Prunus, is the Latin name of the wild plum, cerasifera refers to small plums, like cherries, this plant has.
The nickname pissardii is performed in honor of the imperial gardener of the Shah of Persia, monsieur Pissard, who in the late nineteenth century stabilized a mutation that occurred in a plum grown in the palace of Tabriz, north of the country, which was in a reddish-purpurea coloration in its leaves.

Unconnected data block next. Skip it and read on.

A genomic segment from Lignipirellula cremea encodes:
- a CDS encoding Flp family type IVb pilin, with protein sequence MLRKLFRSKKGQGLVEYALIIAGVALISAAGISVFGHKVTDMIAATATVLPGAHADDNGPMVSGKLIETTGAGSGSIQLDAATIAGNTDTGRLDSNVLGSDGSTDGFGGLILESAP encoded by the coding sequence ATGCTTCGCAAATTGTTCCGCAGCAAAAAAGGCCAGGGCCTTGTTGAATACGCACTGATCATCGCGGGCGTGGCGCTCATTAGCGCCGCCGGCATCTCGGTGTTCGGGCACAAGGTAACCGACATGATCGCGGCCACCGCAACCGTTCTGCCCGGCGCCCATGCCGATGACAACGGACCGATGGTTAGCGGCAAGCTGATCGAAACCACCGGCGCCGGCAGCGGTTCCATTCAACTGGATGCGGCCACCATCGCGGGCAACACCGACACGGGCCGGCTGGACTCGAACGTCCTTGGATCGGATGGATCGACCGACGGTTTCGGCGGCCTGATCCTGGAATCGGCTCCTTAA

In 1880, after observing that the quality kept the original cuttings, M. Pissard sent samples of the new variety to one of his colleagues in France, Mr. Paillet, from where its cultivation by the planet quickly spread. This acceptance is precisely because of the reddish color of its leaves, which provides contrast to common green vegetation, but also to its early and profuse pink bloom. In the Alcázar plums appear alongside other trees from the East at that small forest planetarium and scenic that is the English Garden. Interestingly, it is not the only story of this publication relating the Alcazar garden with the Shah of Persia, since in the entry related to the Washintoniana robusta there is another.